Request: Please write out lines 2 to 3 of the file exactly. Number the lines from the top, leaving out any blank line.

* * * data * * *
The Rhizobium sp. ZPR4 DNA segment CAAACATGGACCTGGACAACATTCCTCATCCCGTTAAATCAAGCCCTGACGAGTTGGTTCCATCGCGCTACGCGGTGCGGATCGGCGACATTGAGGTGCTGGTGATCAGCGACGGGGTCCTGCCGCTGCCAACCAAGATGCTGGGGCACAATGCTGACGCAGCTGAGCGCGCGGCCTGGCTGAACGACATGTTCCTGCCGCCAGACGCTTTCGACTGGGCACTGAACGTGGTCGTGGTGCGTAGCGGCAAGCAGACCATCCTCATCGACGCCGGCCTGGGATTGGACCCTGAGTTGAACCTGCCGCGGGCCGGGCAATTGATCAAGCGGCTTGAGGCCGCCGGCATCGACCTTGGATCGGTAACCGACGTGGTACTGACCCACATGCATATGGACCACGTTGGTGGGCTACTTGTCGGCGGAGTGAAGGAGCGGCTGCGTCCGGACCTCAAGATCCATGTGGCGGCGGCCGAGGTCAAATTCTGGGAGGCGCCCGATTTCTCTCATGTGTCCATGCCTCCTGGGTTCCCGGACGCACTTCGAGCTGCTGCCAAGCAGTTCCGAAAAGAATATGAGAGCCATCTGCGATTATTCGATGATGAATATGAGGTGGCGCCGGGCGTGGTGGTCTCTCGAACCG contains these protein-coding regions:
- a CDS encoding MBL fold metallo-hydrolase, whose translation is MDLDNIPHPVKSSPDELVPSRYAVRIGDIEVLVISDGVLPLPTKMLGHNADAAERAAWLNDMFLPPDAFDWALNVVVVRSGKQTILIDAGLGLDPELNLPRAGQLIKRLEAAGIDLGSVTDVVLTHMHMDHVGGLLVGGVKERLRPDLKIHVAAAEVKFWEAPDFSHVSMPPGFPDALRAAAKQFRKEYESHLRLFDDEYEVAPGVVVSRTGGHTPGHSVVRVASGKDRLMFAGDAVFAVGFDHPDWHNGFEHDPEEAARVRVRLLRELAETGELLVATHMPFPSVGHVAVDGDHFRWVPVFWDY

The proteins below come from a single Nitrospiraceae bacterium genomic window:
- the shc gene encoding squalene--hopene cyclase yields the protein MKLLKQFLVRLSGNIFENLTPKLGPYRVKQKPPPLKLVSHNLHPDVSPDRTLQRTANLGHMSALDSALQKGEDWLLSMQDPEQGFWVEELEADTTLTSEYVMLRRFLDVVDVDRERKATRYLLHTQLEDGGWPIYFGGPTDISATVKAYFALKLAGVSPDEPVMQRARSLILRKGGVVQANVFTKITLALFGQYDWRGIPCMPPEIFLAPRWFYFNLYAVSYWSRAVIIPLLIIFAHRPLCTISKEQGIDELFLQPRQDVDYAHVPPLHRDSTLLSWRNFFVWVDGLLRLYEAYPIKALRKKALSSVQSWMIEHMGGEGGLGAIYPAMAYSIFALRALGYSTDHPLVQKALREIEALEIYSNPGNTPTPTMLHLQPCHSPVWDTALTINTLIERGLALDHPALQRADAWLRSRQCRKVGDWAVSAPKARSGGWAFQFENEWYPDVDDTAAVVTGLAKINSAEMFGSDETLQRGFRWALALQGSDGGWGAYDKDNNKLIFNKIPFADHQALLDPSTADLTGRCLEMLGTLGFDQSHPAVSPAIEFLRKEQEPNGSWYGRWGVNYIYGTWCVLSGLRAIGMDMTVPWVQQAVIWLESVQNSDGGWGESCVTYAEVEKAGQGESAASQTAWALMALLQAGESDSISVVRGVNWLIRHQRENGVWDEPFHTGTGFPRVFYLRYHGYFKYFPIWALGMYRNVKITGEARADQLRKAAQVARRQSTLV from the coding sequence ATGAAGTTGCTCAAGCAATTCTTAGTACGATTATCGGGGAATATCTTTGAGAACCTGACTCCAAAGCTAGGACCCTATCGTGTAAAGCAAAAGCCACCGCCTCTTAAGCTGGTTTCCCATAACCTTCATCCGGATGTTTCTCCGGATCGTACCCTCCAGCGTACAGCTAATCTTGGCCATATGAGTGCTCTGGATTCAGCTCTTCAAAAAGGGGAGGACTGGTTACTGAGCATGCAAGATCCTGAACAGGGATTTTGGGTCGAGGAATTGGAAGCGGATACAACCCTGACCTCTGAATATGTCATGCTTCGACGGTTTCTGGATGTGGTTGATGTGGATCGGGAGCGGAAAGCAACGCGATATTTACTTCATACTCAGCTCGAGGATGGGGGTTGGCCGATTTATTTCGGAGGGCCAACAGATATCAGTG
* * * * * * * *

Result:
- a CDS encoding MBL fold metallo-hydrolase, whose translation is MDLDNIPHPVKSSPDELVPSRYAVRIGDIEVLVISDGVLPLPTKMLGHNADAAERAAWLNDMFLPPDAFDWALNVVVVRSGKQTILIDAGLGLDPELNLPRAGQLIKRLEAAGIDLGSVTDVVLTHMHMDHVGGLLVGGVKERLRPDLKIHVAAAEVKFWEAPDFSHVSMPPGFPDALRAAAKQFRKEYESHLRLFDDEYEVAPGVVVSRTGGHTPGHSVVRVASGKDRLMFAGDAVFAVGFDHPDWHNGFEHDPEEAARVRVRLLRELAETGELLVATHMPFPSVGHVAVDGDHFRWVPVFWDY

The proteins below come from a single Nitrospiraceae bacterium genomic window: